OMAHA, NE – The Greater Omaha Chamber of Commerce is throwing support behind ride sharing services Lyft and Uber. Both companies are forging ahead with plans to expand into Nebraska despite a stern warning from state public service commissioners.
Lyft launched its service in Omaha and Lincoln last week, offering free rides for two weeks. State officials have said they would ticket and tow drivers charging for the taxi-like service, famous for the pink mustaches drivers put on the front of their vehicles, because the company is not adhering to the Nebraska statute.
Lyft maintained it is providing an innovative service that is not defined within the boundaries of state regulations. Chamber of Commerce President and CEO David Brown said he wanted to work with regulators to come up with a solution to allow the services to move in.
“I understand they have a job to do. They're supposed to protect the citizens of the state. So, we're going to try and work within their regulations and their guidelines, but still make this more welcoming for Lyft and Uber,” Brown said. “We work in this kind of venue every day. We try and work and figure out how to solve these kinds of problems so that we can continue having more development, we can continue having a perception that we're an outgoing community.”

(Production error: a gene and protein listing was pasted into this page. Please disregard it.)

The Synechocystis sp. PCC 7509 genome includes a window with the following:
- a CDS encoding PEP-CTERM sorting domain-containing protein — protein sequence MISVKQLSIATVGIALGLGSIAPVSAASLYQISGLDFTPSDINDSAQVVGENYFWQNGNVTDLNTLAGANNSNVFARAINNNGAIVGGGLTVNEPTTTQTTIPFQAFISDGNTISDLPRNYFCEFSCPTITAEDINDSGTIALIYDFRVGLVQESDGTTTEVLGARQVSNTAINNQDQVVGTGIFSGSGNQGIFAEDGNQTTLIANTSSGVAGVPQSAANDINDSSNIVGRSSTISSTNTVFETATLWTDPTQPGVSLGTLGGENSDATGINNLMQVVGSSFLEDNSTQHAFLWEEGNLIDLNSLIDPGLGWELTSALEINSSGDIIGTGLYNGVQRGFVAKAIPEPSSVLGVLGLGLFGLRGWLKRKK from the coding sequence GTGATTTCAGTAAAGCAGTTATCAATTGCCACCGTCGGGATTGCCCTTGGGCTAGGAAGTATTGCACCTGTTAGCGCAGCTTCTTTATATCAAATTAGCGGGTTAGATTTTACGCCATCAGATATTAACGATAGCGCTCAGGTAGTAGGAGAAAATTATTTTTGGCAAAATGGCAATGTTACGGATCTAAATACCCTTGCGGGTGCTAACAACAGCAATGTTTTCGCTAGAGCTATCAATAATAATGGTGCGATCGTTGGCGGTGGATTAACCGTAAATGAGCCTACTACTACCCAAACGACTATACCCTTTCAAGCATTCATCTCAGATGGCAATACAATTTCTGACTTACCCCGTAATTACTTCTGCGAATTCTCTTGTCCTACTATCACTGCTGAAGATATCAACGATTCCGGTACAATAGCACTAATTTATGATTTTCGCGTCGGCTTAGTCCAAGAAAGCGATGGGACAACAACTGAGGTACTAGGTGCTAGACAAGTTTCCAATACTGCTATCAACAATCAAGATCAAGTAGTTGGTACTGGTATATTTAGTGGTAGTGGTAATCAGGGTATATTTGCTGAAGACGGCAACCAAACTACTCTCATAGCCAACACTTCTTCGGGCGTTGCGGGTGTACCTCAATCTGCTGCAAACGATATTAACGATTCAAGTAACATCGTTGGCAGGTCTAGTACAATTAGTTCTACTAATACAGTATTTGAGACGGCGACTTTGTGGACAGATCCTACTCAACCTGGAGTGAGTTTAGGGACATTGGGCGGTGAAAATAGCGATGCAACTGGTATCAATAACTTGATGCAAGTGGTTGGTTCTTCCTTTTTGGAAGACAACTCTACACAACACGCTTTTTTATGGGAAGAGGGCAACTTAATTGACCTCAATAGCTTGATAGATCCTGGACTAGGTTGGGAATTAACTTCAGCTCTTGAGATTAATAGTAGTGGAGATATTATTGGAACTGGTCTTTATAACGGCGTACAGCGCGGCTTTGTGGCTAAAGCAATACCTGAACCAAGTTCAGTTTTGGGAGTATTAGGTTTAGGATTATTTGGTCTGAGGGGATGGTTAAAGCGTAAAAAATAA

His letter called the service innovative and necessary to meet changing needs as the city expands. Ryan Kingkade lives near Benson, and he took a Lyft after the service launched last week. Kingkade said Wednesday night he’s a fan.
“I downloaded the app, requested a Lyft, and within eight minutes they were in front of my friend's house,” Kingkade said. “In the app it shows you the person's picture, it shows you there name. It shows you their license plate number. We read online all the stuff you have to go through to become one of these drivers.”
The pushback for ride sharing services Lyft and its main competitor, Uber, has been consistent across the Midwest. Minneapolis, Kansas City, St. Louis, and Chicago had controversial launches, citing insurance and safety concerns. In some cities, others have documented instances where drivers got around background checks.
Before Lyft’s launch Omaha Public Service Commissioner Anne Boyle said the state was doing its part, enforcing the laws to protect Nebraskans.
“They have to comply with the law or at least come in and help us so that we can make them legal,” said Boyle.
Brown said The Chamber would meet with Commissioner Boyle next week to discuss the issue.
A spokesperson for Omaha Mayor Jean Stothert’s office said previously that the city was looking into the ride sharing services, educating the companies about the local laws, and prepared to enforce any violations.